Jump to content

Is my thinking right on this to not trust the neurologist?

My dad has stage 4 terminal brain cancer. He lately has been having symptoms that I have associated as having a possible TIA, but my family seems to not listen to me when I tell them to report it to the hospital or his physician when he has symptoms. Essentially on about four different occasions, my dad has had to get up in the middle of the night to use the bathroom. My mom notes on several occasions that when this does happens, he sometimes has pronounced weakness on one side of his body, and my mom says that sometimes he walks on the lateral aspect of his foot to the bathroom. When she asks him to correct his foot, he said he cant move it at all. Interestingly all of these symptoms resolve by the morning. Our neurologist informed us that this is due to permanent brain damage, since the chemo he is receiving is very powerful. (called evastin I believe). But as a nurse that is going to be graduating with my BSN in less than a month, I honestly don't think that to be the case. First, off he was prescribed aspirin for the first time by his physician after this started happening. Which is ironic, since he has high BP, cholesterol, Triglycerides, overweight, Type 2 Diabetic, over the age of 60 before he had any cancer and was not prescribed aspirin therapy (like he hits all the criteria). I just think that these symptoms overall are from a TIA and not muscle weakness or brain damage from chemo. I informed my family that its impossible to tell the difference between a TIA and a stroke until the symptoms start to get to severe, possibly worsening the outcomes. Therefore, I said that if he ever shows symptoms like this again, to call either his physician, the hospital or 911 immediately. Is my logic sound? Physicians make two reasoning calls all the time like any human, and they feel that since I am "just a nurse", I don't know what I'm talking about and shouldn't question what the physician says. Id appreciate your insight.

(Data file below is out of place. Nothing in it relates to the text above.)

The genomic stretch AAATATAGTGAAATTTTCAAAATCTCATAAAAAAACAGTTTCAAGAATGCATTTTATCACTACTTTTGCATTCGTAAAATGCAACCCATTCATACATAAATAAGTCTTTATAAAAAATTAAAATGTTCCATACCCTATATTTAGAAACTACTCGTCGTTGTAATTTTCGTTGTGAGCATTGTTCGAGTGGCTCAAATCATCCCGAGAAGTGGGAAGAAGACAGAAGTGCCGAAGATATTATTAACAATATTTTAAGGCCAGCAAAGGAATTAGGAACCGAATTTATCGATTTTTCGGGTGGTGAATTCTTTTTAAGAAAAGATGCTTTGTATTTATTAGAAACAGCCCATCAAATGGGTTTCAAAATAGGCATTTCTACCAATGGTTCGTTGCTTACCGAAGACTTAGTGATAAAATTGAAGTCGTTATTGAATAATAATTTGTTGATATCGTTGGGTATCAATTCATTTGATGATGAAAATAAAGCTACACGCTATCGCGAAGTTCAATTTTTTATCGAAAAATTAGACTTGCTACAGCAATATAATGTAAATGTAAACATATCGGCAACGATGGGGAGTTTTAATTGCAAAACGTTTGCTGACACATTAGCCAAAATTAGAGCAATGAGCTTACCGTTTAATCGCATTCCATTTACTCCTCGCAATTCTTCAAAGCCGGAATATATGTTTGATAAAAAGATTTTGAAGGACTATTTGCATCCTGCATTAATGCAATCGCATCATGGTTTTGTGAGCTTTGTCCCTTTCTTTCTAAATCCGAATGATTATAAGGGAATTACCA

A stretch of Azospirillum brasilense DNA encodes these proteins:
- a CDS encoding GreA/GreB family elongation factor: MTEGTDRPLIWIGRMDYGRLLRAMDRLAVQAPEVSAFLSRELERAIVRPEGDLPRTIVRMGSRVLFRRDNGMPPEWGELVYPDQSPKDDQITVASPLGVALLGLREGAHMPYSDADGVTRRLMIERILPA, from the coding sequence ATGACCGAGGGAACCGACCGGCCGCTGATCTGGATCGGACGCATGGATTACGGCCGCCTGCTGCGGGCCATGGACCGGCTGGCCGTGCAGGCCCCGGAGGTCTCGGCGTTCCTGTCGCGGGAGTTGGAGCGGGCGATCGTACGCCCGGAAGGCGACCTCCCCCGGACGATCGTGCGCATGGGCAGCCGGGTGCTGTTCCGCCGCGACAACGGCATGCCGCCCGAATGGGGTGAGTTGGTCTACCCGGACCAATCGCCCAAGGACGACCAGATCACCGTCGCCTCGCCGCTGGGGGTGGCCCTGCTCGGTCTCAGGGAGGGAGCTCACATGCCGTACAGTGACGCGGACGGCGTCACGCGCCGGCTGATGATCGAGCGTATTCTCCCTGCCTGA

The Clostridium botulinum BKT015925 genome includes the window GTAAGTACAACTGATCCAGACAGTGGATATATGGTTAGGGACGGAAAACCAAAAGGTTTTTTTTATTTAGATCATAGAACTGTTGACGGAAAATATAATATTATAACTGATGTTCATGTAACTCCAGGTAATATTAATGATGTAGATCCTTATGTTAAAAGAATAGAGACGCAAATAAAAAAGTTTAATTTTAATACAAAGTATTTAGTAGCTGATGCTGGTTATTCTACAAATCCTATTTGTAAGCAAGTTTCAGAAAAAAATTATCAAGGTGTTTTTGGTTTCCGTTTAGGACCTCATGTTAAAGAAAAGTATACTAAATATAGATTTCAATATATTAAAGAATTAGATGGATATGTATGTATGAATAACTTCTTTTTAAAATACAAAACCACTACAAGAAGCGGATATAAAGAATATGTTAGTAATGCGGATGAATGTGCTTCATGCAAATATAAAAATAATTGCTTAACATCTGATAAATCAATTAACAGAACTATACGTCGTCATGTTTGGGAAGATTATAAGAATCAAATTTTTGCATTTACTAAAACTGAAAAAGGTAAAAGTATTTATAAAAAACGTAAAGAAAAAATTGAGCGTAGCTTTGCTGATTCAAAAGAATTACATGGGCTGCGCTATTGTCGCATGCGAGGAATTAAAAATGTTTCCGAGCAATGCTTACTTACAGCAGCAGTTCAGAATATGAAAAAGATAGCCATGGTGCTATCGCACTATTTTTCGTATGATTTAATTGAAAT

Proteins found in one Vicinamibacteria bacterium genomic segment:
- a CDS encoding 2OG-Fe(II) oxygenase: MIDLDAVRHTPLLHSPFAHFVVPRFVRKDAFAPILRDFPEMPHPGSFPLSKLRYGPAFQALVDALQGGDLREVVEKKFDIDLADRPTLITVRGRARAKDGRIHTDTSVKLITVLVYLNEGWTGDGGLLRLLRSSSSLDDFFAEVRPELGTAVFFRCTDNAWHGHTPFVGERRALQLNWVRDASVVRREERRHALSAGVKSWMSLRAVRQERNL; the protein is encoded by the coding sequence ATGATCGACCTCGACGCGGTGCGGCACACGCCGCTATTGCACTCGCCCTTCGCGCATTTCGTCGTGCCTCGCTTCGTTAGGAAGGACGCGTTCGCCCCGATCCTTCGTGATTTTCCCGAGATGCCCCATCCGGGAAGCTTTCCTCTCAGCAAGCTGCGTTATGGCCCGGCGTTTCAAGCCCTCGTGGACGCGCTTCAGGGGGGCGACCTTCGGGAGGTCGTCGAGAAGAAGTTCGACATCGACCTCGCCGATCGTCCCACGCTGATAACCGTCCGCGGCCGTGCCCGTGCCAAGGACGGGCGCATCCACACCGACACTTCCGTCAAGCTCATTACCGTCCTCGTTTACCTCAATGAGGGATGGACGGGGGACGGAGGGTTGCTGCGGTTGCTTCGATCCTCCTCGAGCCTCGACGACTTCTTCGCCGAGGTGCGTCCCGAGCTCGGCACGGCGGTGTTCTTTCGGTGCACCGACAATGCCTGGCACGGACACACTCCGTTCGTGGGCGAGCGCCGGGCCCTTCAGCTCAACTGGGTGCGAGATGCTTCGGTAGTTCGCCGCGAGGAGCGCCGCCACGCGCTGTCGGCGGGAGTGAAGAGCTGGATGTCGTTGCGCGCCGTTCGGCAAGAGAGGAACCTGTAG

sailornurse

Specializes in ER/Tele, Med-Surg, Faculty, Urgent Care.

Unfortunately, we can not give medical advice that's per terms of service. It would be difficult for anyone to give you correct info without examining a patient and evaluating diagnostics, hence the restriction of giving advice. I am sorry that you are experiencing this situation. It is tough when you are the nurse in the family, it is hard to separate ourselves from our nurse part and be a son/daughter. I think we carry a heavy weight as sometimes the rest of the family expects us to intervene or to know everything about a disease.

sirI, MSN, APRN, NP

Specializes in Education, FP, LNC, Forensics, ED, OB.

We are so sorry that your Father is ill.

sailornurse is absolutely correct. We cannot possibly offer the medical advice you require because we do not know nor have we conducted an exam on, your Father.

Please speak with the family and see if you can have a face-to-face talk with his Healthcare Provider.

We hope you can get the answers you need.

Guest
This topic is now closed to further replies.
×

By using the site you agree to our Privacy, Cookies, and Terms of Service Policies.

OK